(This article first appeared in the Mumbai Mirror)
The Toronto International film festival held in Canada is widely considered to be one of the top film festivals in the world, having been acknowledged by the Variety magazine as “the Festival second only to Cannes in terms of high-profile pics, stars and market activity.” For years a variety of Indian cinema, mostly regional offbeat and often low budget has found place in the prestigious line up of screenings there. But last year the selection of Karan Johar’s Kabhi Alvida Na Kehna as a gala presentation in the festival with the likes of Almodovar and Ridley Scott came as a real surprise. The festival maintains its indie roots and even though in the recent years it has given extra attention to Hollywood films, it is still more likely to screen a Ray than a Titanic. What then was a mainstream ‘Bollywood’ extravaganza like KANK doing at the festival? When asked Cameron Haynes from the festival replied, “ It is a struggle to accept a film from such a different cinematic tradition. But Bollywood films are such a huge success all over the world that we felt the need to acknowledge it in the festival and accept that other forms of filmmaking exist. There isnt much argument one can put forward against the popularity of ‘Bollywood’ cinema. Recently when Guru hosted its world premiere in Toronto people bought out tickets for unprecedented sums of money.
Canada is more than well acquainted with Indian films thanks to its festivals and its large Indian population. But Mumbai which regularly indulges in American, British, French, German, Japanese and even Iranian films has still not got much of a taste of Canadian films. Haynes flew down with four contemporary films and some of their cast and crew members from Canada in an attempt to bridge this gap.
However, that Canadian films have not carved a niche here may have reasons other than hitherto poor cultural relations. For years Canadian cinema has been struggling to emerge from the shadow of Hollywood. Majority of the Canadian screens show American feature films. Canadian films, especially Canadian English films find themselves being treated as Hollywood’s poor cousins in their own country. There maybe good reason for this too because a lot of them tend to mimic the style, content and ideological disposition of Hollywood cinema and very few of them are culturally rooted in Canada.
Saint Ralph, one of the four films that were screened in the city, is a good example of this affliction. The film could just as well have been set in any part of North America. Except for its low budget and no stars, the film looks and sounds like a product of old Hollywood with stereotypical characters and very clichéd plots and subplots. It is a well made inspirational tear jerker alright, but there is nothing remotely ‘Canadian’ about it.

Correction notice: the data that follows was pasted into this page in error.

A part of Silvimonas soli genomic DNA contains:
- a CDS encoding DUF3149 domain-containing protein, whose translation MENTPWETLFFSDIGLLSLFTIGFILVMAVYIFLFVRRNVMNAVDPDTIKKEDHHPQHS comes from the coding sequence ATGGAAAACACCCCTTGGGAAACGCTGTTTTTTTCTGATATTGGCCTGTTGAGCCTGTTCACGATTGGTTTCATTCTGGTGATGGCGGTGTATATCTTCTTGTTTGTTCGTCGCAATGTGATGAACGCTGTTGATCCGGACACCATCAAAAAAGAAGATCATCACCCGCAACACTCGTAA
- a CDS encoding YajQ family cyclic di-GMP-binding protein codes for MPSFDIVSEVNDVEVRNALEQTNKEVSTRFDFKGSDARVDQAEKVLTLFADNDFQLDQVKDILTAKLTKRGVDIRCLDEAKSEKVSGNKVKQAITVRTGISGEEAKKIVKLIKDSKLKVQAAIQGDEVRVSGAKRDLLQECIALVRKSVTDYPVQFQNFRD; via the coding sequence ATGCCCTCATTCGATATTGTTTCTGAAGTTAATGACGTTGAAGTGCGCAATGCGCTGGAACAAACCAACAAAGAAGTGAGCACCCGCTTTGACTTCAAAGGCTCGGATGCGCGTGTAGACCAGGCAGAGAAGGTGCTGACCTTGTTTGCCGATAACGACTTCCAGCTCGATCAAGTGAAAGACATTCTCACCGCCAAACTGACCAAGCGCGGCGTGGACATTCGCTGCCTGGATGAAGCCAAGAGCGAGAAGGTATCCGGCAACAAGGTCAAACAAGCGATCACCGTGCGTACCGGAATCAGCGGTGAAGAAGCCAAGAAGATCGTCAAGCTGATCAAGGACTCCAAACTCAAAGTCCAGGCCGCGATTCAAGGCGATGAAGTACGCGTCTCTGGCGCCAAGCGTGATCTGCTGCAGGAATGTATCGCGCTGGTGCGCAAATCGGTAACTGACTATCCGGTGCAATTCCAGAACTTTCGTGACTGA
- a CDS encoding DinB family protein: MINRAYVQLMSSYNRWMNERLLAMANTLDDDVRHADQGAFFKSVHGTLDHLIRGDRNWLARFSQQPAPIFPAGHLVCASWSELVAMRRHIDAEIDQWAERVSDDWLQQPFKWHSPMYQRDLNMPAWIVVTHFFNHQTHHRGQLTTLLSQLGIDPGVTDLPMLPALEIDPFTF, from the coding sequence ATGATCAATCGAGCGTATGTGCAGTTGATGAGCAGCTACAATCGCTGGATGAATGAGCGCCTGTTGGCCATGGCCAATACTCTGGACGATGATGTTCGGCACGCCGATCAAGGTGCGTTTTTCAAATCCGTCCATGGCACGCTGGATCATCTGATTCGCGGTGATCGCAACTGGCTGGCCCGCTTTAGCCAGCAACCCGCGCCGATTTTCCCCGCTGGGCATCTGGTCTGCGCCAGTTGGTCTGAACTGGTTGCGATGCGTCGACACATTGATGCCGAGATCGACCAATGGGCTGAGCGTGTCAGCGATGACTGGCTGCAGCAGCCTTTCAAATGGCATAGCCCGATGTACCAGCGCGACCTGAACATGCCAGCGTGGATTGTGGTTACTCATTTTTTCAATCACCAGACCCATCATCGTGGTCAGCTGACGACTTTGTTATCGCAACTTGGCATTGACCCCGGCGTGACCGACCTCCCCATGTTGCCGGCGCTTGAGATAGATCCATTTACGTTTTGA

Fortunately the other three films made more of an attempt to depart from standardized Hollywood norms. A Simple Curve was a novel and heartfelt take on the overused theme of dysfunctional father-son relations set among North Americans who had migrated in protest of the Vietnam War. La Neuvaine and Away From Her may not have had distinct Canadian settings but in their content and treatment were certainly experimental. The former, written and directed by Bernard Émond, moves at an incredibly slow pace, as the
filmmaker initially emphasizes style and mood over character development. But gradually it picks up and turns into an engaging and moving tale about two characters who lean on each other while grappling with faith, death and disillusionment. The latter marks actor Sarah Polley’s directorial debut and deals with unconditional love, marriage and life in a retirement home which is fast becoming a tradition in North America. Her treatment of relationships is poignant, yet real- never marred by syrupy sentimentality.
The debate on identity aside the films were thoroughly enjoyable and very refreshing. Canadian films with their unique blend of the familiar and the new will leave you hungry for more. But while on the issue of identity, India is one of those rare countries which have survived the onslaught on Hollywood studio films and developed strong cinematic traditions. The undefeatable popularity of Indian cinema among its own people maybe its greatest achievement but it is certainly cannot be overlooked if you consider how Hollywood has colonized cinemas the world over.
- PRAGYA TIWARI.